ZIMBABWE’S security services last year intensified the hounding of civic society activists at a time Zimbabwe is expected to redouble its international re-engagement drive following months of simmering political tension and drama, confidential documents seen by The NewsHawks have shown.
Information gathered by this publication shows that law enforcement agencies have compiled a hit list comprising civic society leaders and other pro-democracy activists and have launched a crackdown on prominent figures lobbying for civil and political liberties.
A confidential document gleaned by The NewsHawks shows that the country’s police commissioner in charge of crime shows that over 20 individuals — who include former military, police and Central Intelligence Officers as well as civic society activists are currently being hunted by security services.
“Following a JOC (Joint Operations Command) meeting held on the 10th of August 2020 on the backdrop of ongoing incessant attacks on the President of the Republic of Zimbabwe, His Excellency, Cde Emmerson Mnangagwa, the ruling party Zanu PF and the government of Zimbabwe by malcontents in Zimbabwe and in the diaspora who are working with our erstwhile colonisers to destablise Zimbabwe and pave way for an illegal regime change, it is hereby directed that all security services be on high alert and reinvigorate efforts to stop this anti-government campaign,” reads the confidential circular.
“The campaigns are not only to foment violence and sabotage government’s ongoing efforts to revive the economy but to subvert a constitutionally-elected government and replace it with foreign-funded opposition political parties. This is a direct assault on our national defence and security system.”
Prominent individuals who were targeted include Zimbabwe Congress of Trade Union leader Peter Mutasa, Tajamuka leader Promise Mkwananzi, journalists Lance Guma and Mduduzi Mathuthu, ex-soldier Albert Matapo and former Zanu PF leader Jim Kunaka.
It is also understood that the country’s intelligence services have intensified surveillance on opposition leaders, civil society activists and Western embassies in a well-calculated strategy to advance the narrative that these countries are fomenting dissent and instability in the country.
“Information gathered by our intelligence teams revealed that some ex-security services members are linked to serving members, connections which have led to the leaking of classified information into the public domain,” the document further reads.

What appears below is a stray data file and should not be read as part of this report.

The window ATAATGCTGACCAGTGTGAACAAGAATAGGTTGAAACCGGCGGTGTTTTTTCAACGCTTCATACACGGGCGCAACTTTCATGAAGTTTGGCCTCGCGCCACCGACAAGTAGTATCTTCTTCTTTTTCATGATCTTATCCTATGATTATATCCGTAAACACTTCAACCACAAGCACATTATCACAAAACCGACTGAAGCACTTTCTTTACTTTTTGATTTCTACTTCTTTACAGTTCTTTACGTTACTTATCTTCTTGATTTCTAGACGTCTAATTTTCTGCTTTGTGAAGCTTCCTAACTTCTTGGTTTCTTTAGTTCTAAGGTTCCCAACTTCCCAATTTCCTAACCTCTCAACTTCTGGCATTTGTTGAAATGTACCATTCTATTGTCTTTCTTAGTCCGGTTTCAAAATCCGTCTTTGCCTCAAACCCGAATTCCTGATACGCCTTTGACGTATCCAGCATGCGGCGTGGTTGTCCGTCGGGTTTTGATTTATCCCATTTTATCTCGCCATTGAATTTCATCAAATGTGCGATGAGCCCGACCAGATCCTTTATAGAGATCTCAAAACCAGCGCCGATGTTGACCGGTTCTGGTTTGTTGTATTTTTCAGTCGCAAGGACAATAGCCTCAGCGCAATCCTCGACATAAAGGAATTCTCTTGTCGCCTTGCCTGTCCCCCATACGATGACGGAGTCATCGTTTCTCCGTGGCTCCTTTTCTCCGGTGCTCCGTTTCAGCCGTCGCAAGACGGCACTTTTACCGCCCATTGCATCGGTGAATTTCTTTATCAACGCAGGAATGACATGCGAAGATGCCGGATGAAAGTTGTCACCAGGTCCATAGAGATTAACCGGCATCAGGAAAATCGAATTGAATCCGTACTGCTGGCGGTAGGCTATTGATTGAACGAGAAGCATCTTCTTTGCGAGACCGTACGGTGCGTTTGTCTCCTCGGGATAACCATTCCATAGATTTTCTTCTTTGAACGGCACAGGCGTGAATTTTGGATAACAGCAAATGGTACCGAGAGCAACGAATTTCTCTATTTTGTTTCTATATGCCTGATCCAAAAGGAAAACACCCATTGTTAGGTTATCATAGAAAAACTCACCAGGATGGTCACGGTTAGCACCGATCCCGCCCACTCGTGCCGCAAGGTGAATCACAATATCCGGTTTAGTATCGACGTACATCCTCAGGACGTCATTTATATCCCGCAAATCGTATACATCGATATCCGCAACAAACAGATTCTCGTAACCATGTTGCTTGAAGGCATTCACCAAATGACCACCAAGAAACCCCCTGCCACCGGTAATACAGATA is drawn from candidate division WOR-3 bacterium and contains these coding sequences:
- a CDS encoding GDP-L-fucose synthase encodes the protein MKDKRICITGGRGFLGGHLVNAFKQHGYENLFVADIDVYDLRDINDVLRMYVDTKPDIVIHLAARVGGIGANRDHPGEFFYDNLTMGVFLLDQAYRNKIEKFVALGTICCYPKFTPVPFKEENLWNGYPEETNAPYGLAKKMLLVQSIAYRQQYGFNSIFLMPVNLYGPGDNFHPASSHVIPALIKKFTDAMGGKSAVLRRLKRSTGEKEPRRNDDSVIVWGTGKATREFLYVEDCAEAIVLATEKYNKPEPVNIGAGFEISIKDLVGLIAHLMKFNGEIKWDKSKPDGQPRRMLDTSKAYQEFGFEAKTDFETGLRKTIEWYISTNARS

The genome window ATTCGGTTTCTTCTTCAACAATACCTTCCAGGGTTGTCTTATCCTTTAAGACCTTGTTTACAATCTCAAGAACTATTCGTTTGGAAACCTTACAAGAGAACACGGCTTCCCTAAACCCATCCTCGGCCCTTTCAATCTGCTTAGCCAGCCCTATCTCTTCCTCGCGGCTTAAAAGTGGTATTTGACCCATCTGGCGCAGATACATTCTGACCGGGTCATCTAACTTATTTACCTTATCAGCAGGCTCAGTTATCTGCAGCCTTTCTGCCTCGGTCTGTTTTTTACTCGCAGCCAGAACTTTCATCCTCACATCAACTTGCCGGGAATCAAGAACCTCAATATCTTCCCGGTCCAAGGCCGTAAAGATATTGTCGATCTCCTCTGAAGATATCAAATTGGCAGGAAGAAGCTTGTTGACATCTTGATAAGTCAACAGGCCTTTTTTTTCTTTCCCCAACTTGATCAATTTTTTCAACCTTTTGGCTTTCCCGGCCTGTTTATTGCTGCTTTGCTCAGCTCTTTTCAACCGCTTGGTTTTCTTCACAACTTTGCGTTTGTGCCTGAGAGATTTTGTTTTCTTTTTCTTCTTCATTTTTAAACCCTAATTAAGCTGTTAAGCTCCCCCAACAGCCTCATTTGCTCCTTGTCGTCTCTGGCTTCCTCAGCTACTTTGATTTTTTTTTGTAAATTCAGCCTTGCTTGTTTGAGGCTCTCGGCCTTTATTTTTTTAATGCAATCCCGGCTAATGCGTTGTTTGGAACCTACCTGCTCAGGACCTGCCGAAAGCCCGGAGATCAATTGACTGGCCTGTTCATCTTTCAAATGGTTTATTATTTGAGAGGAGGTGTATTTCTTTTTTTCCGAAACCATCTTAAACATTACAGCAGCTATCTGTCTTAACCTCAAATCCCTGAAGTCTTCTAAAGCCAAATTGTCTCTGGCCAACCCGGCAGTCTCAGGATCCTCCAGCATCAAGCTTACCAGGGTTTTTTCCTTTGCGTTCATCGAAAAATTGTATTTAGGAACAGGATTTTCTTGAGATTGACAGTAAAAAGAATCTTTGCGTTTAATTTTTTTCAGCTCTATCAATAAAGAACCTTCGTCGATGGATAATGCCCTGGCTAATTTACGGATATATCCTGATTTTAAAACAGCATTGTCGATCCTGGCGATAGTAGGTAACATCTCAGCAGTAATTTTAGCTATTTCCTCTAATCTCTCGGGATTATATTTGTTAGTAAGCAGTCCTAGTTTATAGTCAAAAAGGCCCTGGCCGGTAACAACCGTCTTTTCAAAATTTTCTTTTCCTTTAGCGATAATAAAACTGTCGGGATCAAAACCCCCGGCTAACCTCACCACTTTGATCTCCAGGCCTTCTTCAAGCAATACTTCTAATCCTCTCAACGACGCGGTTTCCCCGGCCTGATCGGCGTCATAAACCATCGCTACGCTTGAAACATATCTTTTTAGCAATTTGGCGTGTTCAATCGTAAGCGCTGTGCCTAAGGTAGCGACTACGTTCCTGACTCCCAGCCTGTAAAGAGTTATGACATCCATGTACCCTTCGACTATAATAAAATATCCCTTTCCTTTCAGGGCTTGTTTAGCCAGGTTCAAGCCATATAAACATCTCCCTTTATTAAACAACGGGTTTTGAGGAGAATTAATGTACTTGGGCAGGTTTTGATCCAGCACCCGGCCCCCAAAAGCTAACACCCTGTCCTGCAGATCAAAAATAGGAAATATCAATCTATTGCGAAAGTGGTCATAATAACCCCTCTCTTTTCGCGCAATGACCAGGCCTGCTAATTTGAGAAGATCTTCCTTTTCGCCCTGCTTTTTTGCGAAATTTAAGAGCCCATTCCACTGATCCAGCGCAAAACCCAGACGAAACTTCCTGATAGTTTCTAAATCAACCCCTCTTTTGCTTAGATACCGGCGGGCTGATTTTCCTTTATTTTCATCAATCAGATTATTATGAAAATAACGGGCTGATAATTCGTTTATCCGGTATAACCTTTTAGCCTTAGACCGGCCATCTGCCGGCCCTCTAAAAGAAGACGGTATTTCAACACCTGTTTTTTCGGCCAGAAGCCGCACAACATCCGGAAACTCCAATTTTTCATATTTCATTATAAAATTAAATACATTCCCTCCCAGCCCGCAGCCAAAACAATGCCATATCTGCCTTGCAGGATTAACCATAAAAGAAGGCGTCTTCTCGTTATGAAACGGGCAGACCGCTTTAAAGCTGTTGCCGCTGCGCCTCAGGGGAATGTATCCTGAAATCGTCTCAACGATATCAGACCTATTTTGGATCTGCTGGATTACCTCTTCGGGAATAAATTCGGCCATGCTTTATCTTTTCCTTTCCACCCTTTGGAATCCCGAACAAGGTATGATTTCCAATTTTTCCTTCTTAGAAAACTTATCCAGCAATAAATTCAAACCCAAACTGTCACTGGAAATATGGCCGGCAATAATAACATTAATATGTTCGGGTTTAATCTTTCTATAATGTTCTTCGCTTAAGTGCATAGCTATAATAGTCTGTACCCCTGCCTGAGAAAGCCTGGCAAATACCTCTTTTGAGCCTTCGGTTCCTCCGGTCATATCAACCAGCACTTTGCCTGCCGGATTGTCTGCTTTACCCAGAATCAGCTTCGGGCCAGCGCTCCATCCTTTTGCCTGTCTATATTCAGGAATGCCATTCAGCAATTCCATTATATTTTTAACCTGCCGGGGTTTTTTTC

“All commanders should therefore be vigilant and ensure that all officers under their command are committed to the objectives of this crucial operation. The under-listed individuals should be tracked and information that may lead to their arrest should be top priority.”
National police spokesperson Paul Nyathi: “I’m not aware of the list. You are the first person to tell me about it. From the police PR position, we are not aware of that list.”
The old trick comes at a time the government has kick-started processes to criminalise interaction between citizens and officials from Western embassies as authoritarian repression and the crackdown on democracy activists escalates to new levels not previously seen in that regard even under the late president Robert Mugabe’s 37- year despotic rule till 2017.
Cabinet last year approved a law — the Patriotic Bill — that will make it illegal for citizens to meet foreign embassy officials without government approval.
The move — we which critics say it brazenly infringes on entrenched constitutional rights — will create a new Orwellian environment in Zimbabwe where secret and thought police reminiscent of George Orwell’s writings brazenly seek to suppress democratic rights.
Relations between the West and Harare improved after the 2017 military coup, with Mnangagwa promising political and economic reforms aimed at putting Zimbabwe back on the path to prosperity.
Mnangagwa promised to fight corruption and observe human rights, among other low hanging fruits, but high-level graft has increased, while cases of state-sponsored abductions and torture have exploded, resulting in widespread condemnation at home and abroad.
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